(b London, 1771; d London, 4 March 1844). English silversmith. He was apprenticed from 1785 to 1792 to Andrew Fogelberg in Soho, London, and his early work is executed in a style similar to Fogelberg's. Storr was made a freeman in 1792 and joined the workshop of William Frisbee, a plateworker, of 5 Cock Lane, Snow Hill, London. Their joint mark was used from 2 May 1792, although Storr's own mark was entered on 12 January 1793. His pupils at this time included, until 1802, Benjamin Smith. From 1796 Storr worked independently at 20 Air Street, where he produced such important pieces as the font (1797-8; London, BM) for the christening of the eldest son of William Cavendish-Bentinck, 4th Duke of Portland (d 1854).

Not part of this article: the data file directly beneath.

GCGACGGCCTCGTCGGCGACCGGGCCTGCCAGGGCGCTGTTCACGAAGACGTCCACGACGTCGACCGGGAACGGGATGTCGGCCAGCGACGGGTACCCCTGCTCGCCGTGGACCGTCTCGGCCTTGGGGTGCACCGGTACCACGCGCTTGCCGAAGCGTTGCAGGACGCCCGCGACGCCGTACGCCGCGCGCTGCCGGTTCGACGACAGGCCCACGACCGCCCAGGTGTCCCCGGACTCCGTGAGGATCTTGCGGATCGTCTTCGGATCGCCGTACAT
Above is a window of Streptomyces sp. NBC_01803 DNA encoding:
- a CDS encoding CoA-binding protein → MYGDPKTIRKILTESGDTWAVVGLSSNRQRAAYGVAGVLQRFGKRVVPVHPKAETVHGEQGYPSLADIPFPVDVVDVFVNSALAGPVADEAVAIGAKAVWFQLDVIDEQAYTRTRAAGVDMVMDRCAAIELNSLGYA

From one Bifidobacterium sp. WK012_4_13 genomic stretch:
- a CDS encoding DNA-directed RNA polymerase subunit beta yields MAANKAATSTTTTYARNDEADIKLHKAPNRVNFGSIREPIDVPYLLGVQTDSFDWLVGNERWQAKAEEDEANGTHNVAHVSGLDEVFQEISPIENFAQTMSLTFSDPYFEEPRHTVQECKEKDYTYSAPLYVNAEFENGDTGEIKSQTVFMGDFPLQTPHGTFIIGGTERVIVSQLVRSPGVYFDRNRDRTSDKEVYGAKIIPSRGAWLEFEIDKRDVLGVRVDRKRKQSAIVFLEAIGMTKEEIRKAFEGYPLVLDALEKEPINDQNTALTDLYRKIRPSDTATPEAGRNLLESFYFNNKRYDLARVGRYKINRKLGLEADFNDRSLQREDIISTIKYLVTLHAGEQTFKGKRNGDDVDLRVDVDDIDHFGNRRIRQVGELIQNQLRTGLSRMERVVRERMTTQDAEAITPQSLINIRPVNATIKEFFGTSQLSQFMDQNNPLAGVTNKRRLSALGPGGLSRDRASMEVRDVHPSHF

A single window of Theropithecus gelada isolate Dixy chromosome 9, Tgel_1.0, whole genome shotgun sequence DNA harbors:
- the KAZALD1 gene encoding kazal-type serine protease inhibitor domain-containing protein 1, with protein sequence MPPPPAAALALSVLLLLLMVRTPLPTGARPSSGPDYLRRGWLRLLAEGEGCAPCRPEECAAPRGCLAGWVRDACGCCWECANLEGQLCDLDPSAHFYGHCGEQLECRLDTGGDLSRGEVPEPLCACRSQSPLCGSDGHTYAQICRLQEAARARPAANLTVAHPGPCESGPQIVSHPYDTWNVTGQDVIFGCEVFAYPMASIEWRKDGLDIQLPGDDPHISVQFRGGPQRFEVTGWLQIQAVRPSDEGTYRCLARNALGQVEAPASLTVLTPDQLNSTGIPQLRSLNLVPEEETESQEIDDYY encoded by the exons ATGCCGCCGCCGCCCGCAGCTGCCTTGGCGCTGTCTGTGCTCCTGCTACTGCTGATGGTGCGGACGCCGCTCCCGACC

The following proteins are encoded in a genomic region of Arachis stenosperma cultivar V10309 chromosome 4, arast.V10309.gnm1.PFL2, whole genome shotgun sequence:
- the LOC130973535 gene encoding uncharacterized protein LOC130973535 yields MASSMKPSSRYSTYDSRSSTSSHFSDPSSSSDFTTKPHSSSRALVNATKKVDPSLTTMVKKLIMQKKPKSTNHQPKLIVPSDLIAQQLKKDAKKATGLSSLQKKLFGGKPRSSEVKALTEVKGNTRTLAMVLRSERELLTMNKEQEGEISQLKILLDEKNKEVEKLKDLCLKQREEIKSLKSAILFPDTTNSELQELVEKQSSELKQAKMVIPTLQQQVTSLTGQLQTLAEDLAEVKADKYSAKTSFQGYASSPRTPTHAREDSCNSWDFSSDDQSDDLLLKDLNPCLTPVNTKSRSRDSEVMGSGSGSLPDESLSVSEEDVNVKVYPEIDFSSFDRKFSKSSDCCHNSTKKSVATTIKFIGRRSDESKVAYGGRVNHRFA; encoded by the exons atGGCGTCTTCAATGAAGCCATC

From The Grove Encyclopedia of Decorative Arts in Oxford Reference.
Subjects: Decorative Arts, Furniture, and Industrial Design.